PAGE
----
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08-12-2009 | Oncology | Article

Compound found in beer may help prevent prostate cancer


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MedWire News: The natural compound xanthohumol (XN), which is derived from hops, may help prevent prostate cancer, study findings show.

XN is found in plants, fruits, vegetables, and spices, and has been shown to possess a range of chemopreventive actions including: anti-inflammatory, antioxidant, and anti-estrogenic mechanisms, and growth inhibition in vitro and in vivo.

The compound, a prenylated chalcone, works by blocking the effects of the male hormone testosterone – a known factor in prostate cancer development – says the research team reporting the current findings.

Previous research has shown that XN blocks the action of the female hormone estrogen, and Clarissa Gerhauser, from the German Cancer Research Center in Heidelberg, Germany, and team hoped to see a similar effect in the male hormone androgen during their research.

“We hope that one day we can demonstrate that XN prevents prostate cancer development, first in animal models and then in humans, but we are just at the beginning,” said Gerhauser.

Gerhauser presented the findings this week at the American Association for Cancer Research Frontiers in Cancer Prevention Research Conference in Houston, Texas, USA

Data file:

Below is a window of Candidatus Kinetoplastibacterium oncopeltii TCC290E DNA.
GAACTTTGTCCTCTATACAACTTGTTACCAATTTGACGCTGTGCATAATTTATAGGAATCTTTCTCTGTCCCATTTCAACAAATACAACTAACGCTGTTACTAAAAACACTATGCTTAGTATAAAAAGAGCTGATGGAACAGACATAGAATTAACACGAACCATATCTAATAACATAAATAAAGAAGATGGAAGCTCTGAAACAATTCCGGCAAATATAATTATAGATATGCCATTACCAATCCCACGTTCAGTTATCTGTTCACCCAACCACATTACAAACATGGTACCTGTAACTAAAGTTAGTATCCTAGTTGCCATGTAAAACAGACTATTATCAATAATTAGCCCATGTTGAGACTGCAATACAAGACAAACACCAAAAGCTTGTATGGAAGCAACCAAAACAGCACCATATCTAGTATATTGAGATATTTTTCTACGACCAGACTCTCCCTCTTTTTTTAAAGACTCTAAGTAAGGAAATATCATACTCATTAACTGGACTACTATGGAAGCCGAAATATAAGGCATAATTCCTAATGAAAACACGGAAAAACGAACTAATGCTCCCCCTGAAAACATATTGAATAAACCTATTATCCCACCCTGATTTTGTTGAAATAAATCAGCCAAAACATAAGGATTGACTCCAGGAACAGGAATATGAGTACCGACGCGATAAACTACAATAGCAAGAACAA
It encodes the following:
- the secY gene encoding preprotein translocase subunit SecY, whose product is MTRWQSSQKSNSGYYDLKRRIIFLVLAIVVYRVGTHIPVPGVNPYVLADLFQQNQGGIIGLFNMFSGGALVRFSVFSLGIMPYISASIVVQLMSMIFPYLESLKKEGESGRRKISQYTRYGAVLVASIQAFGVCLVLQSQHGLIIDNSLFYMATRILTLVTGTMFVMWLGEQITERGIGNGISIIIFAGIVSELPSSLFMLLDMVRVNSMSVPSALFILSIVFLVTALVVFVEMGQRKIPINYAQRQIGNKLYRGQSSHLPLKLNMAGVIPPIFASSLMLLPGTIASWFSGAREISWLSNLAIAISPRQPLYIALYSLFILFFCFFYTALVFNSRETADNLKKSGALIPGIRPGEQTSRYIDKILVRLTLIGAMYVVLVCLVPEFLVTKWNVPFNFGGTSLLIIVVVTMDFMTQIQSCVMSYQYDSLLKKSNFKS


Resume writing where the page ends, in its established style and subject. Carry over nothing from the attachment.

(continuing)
The team used molecular modeling to show the effects of XN on testosterone in hormone-depleted prostate cancer cells.

The researchers stimulated LNCaP human prostate cancer cells with 25 nM of dihydrotestosterone, to which a concentration of 10 µM XN was added. They observed that prostate-specific antigen (PSA) levels, which are used to screen for the presence of prostate cancer, were inhibited by more than 90% after 24, 48, and 72 hours of incubation.

In addition, the researchers observed XN binding directly to the androgen receptor structure which in turn “prevented the receptor from translocating to the cell nucleus, thus inhibiting its potential to stimulate the secretion of PSA and other hormone-dependent effects,” said Gerhauser.

The team concludes: “Taken together, in the present study, XN was identified as a potent novel anti-androgen, which might be of use for future prostate cancer prevention trials.”

MedWire ( is an independent clinical news service provided by Current Medicine Group, a trading division of Springer Healthcare Limited. © Springer Healthcare Ltd; 2009

By Sarah Guy

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